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How does time.localtime() work exactly? I can call up the "array" (tupple, I think it is called - because it is immutable?) and reference/index components of it. For example:

>>> time.localtime()[0]
2010

But if I do:

print time.localtime()
time.struct_time(tm_year=2010, tm_mon=2, tm_mday=7, tm_hour=14, tm_min=46, tm_sec=58, tm_wday=6, tm_yday=38, tm_isdst=0)

First: How does time.localtime() know to return time.struct_time()?

Second: If I type print time.struct_time() it wants additional values to be passed to it (thus not giving me the same values it returned from time.localtime()) - how do I know what those values could possibly be? I checked the python documentation and I couldn't make 'heads nor tails' of it. Really just looking for an example here...

Third: When I index the tupple/array for time.localtime() it returns the proper associated value, "2010" for example, rather than "tm_year=2010" - how does it know to do this (generally speaking not asking for a lot here).

Forth: If I wanted to "call" tm_year from time.localtime() how can I do this? What I am doing (and don't 'feel' right about) is the following:

tm_year = str(time.localtime()[0])
tm_mon = str(time.localtime()[1])
tm_mday = str(time.localtime()[2])
tm_hour = str(time.localtime()[3])
tm_min = str(time.localtime()[4])

NOTE: I am saving them as strings for other reasons not explained in this question, just wanted to point out that I am creating my own variables (named exactly the same as they are in the tupple) and then just referencing the index value associated with the value I want

Is there a way to to just call time.localtime(tm_year) (I know that doesn't work as is, but just brainstorming...)

Thanks in advance... (and I have read "http://docs.python.org/library/time.html" but I am sure I missed some important information... any advice?)

-J

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4 Answers 4

up vote 2 down vote accepted

time.localtime()[0] calls __gettiem__() on the time.struct_time instance. This is how it gets this list/tuple like behaviour from. Here is a really simple example

>>> class MyTime(object):
...     def __init__(self, year, month, mday, hour, minute):
...         self.data =  year, month, mday, hour, minute
...     def __getitem__(self, idx):
...         return self.data[idx]
...     def __str__(self):
...         return "MyTime(tm_year=%s, tm_mon=%s, tm_mday=%s, tm_hour=%s, tm_min=%s)"%self.data
... 
>>> x=MyTime(2010,2,7,14,46)
>>> x[0]
2010
>>> x[1]
2
>>> print x
MyTime(tm_year=2010, tm_mon=2, tm_mday=7, tm_hour=14, tm_min=46)

time.struct_time is a class. time.localtime() returns an instance of the class, which explains the difference when you try to print them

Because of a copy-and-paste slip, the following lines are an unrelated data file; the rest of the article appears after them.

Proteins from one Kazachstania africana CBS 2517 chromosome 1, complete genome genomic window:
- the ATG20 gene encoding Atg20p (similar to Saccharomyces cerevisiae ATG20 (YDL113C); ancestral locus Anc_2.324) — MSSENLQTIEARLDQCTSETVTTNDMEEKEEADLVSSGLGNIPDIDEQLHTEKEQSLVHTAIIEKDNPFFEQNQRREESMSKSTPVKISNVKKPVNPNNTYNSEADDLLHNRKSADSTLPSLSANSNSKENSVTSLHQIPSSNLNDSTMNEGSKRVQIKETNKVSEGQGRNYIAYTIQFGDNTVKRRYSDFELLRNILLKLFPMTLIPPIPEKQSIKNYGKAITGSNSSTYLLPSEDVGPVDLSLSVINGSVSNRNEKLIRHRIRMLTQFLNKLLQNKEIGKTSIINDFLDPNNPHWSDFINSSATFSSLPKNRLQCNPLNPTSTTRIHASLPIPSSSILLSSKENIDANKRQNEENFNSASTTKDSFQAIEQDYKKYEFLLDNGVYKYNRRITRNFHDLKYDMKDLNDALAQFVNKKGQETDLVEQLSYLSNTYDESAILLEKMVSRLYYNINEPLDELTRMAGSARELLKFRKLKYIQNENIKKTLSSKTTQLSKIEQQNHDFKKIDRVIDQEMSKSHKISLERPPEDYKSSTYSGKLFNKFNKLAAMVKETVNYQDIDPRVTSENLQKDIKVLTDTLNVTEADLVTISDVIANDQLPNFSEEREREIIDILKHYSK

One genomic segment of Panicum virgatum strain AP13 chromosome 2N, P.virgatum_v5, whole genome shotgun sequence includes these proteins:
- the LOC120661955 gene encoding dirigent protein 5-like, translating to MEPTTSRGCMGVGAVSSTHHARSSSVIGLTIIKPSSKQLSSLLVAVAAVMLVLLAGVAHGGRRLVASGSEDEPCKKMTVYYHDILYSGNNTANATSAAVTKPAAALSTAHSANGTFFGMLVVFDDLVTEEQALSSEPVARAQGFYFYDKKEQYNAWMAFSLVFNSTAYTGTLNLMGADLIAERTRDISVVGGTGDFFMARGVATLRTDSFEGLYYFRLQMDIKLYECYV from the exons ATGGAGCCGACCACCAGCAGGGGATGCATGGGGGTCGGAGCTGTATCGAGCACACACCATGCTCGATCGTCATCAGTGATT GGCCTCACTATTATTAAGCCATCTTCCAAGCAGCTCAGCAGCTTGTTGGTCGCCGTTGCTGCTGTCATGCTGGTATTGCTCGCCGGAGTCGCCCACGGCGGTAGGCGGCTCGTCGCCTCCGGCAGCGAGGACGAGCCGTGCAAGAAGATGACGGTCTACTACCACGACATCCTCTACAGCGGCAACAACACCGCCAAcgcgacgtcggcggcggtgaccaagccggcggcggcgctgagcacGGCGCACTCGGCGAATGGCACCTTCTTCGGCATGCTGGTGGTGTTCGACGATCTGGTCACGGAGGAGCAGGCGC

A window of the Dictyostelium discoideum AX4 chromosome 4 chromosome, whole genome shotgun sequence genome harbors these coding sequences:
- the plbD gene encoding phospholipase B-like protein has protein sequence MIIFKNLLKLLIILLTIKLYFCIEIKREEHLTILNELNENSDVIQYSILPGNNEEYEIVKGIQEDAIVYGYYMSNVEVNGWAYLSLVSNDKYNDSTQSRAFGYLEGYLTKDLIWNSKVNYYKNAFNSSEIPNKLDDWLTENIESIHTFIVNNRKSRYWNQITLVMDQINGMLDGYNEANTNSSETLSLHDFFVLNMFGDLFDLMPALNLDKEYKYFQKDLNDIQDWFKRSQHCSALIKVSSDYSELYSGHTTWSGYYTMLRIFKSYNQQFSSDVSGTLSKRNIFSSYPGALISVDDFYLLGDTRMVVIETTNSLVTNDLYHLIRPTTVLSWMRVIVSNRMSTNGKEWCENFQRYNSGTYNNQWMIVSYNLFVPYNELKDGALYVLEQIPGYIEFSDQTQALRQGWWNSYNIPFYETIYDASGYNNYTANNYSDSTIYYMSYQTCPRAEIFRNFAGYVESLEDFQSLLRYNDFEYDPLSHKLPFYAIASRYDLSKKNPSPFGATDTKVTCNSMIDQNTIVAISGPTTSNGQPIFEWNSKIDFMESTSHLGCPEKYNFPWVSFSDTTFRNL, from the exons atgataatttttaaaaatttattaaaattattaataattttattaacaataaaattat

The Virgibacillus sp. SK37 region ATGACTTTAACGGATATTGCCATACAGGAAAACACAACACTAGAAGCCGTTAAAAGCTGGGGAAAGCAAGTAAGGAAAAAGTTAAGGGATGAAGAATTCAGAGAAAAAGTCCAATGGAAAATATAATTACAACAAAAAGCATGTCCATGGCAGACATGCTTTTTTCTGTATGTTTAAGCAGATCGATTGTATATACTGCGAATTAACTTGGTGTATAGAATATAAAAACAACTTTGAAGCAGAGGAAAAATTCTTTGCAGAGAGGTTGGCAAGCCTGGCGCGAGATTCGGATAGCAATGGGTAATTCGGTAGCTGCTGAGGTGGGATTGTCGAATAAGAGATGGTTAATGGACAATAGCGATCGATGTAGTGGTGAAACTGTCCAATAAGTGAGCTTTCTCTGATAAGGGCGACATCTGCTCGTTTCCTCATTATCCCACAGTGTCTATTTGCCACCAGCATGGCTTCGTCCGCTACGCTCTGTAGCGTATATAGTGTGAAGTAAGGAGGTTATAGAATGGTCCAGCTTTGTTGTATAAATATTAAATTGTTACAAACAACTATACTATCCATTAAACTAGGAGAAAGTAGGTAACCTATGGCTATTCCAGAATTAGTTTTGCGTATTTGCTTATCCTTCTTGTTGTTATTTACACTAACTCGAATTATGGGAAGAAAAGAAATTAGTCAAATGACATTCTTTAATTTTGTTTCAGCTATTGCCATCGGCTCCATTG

You can load up your 5 variables like this

>>> tm_year,tm_mon,tm_mday,tm_hour,tm_min=map(str,time.localtime()[:5])
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Awesome explanation - thank you! That was exactly what I was looking for. –  Justin Carroll Feb 7 '10 at 23:39

You can make your own "named tuples", i.e., subclasses of tuple with items accessible by either indexing or as attributes, with collections.namedtuple (in Python 2.6 or better). There's nothing "magical" about named tuples in general, nor specifically about the one whose instances are returned by various functions in the time module (which is slightly different, because it predates collections.namedtuple).

So, for example, time.localtime().tm_year will give you the year, as you want (you can pass it to str and/or assign it to anything you want, of course).

But since you can also access the result as a tuple, you have alternatives such as slicing, tuple-unpacking, and the like.

When you call time.struct_time, you're building an arbitrary instance of it -- and you need to pass it one argument, a sequence with exactly nine items. (For a normal named tuple that's similar to it, you'd pass nine arguments instead -- of course it's easy to pass nine arguments if you have a nine-sequence foo, i.e., you call bar(*foo);-).

By the way, you focus on localtime, but that's not the only function returning a struct_time, of course -- gmtime and strptime return instances of the same type!-)

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  1. The print statement tries to convert all its arguments to a string representation. And the __repr__ or __str__ method of a struct_time object yields the result

    time.struct_time(tm_year=2010, tm_mon=2, tm_mday=7, tm_hour=14, tm_min=46, tm_sec=58, tm_wday=6, tm_yday=38, tm_isdst=0)

    See the Python docs

  2. Don't use it. It's an internal data structure

  3. When you use the index-operator [] it behaves like a tuple
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dont use repr or str because they are internal data structures? Or don't try to call time.struct_time? Is that because I can potentially alter some sort of sensitive system value? Or is it just 'bad form'/bad practice? (edited to fix wording) –  Justin Carroll Feb 7 '10 at 23:45

Nascent Notes,

The function time.localtime() accepts an optional argument of Epoch seconds, without the argument it takes the current time (probably from time.time()). The function then calculates what time this corresponds to in your timezone (i.e. your local time) and then returns the results in object of type time.struct_time.

I'm not sure why you want to create a struct_time object, as you're asking about the what the arguments should be, perhaps you're heading in the wrong direction.

It seems that you're interested in manipulating representations of time. I think that the datetime module may be more suitable for your purposes.

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